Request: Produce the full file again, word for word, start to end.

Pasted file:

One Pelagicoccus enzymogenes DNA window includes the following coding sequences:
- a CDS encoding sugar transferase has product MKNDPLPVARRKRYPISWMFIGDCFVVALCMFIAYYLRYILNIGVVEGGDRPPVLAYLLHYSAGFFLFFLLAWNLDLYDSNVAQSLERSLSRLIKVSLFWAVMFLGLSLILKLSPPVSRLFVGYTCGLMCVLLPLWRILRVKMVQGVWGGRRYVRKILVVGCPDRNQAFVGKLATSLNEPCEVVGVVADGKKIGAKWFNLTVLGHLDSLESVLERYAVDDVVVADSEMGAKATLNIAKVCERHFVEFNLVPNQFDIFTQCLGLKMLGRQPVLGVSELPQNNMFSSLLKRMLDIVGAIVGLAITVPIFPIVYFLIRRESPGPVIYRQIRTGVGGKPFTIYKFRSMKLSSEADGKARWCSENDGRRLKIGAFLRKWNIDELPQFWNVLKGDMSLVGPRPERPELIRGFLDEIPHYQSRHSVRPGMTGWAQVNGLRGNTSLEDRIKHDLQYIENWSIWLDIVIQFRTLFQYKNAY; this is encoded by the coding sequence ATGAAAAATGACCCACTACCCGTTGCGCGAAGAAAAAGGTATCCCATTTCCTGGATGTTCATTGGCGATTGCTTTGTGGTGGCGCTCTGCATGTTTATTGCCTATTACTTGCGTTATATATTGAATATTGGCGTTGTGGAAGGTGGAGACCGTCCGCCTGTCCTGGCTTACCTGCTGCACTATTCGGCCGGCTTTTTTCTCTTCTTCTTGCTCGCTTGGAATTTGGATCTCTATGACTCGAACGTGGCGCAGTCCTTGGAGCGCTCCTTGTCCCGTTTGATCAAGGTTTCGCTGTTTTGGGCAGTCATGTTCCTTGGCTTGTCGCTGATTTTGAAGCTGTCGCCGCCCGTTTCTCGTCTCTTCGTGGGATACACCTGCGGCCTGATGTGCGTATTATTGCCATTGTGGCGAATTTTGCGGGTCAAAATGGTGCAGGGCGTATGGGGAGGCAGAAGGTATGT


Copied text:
One Pelagicoccus enzymogenes DNA window includes the following coding sequences:
- a CDS encoding sugar transferase has product MKNDPLPVARRKRYPISWMFIGDCFVVALCMFIAYYLRYILNIGVVEGGDRPPVLAYLLHYSAGFFLFFLLAWNLDLYDSNVAQSLERSLSRLIKVSLFWAVMFLGLSLILKLSPPVSRLFVGYTCGLMCVLLPLWRILRVKMVQGVWGGRRYVRKILVVGCPDRNQAFVGKLATSLNEPCEVVGVVADGKKIGAKWFNLTVLGHLDSLESVLERYAVDDVVVADSEMGAKATLNIAKVCERHFVEFNLVPNQFDIFTQCLGLKMLGRQPVLGVSELPQNNMFSSLLKRMLDIVGAIVGLAITVPIFPIVYFLIRRESPGPVIYRQIRTGVGGKPFTIYKFRSMKLSSEADGKARWCSENDGRRLKIGAFLRKWNIDELPQFWNVLKGDMSLVGPRPERPELIRGFLDEIPHYQSRHSVRPGMTGWAQVNGLRGNTSLEDRIKHDLQYIENWSIWLDIVIQFRTLFQYKNAY; this is encoded by the coding sequence ATGAAAAATGACCCACTACCCGTTGCGCGAAGAAAAAGGTATCCCATTTCCTGGATGTTCATTGGCGATTGCTTTGTGGTGGCGCTCTGCATGTTTATTGCCTATTACTTGCGTTATATATTGAATATTGGCGTTGTGGAAGGTGGAGACCGTCCGCCTGTCCTGGCTTACCTGCTGCACTATTCGGCCGGCTTTTTTCTCTTCTTCTTGCTCGCTTGGAATTTGGATCTCTATGACTCGAACGTGGCGCAGTCCTTGGAGCGCTCCTTGTCCCGTTTGATCAAGGTTTCGCTGTTTTGGGCAGTCATGTTCCTTGGCTTGTCGCTGATTTTGAAGCTGTCGCCGCCCGTTTCTCGTCTCTTCGTGGGATACACCTGCGGCCTGATGTGCGTATTATTGCCATTGTGGCGAATTTTGCGGGTCAAAATGGTGCAGGGCGTATGGGGAGGCAGAAGGTATGT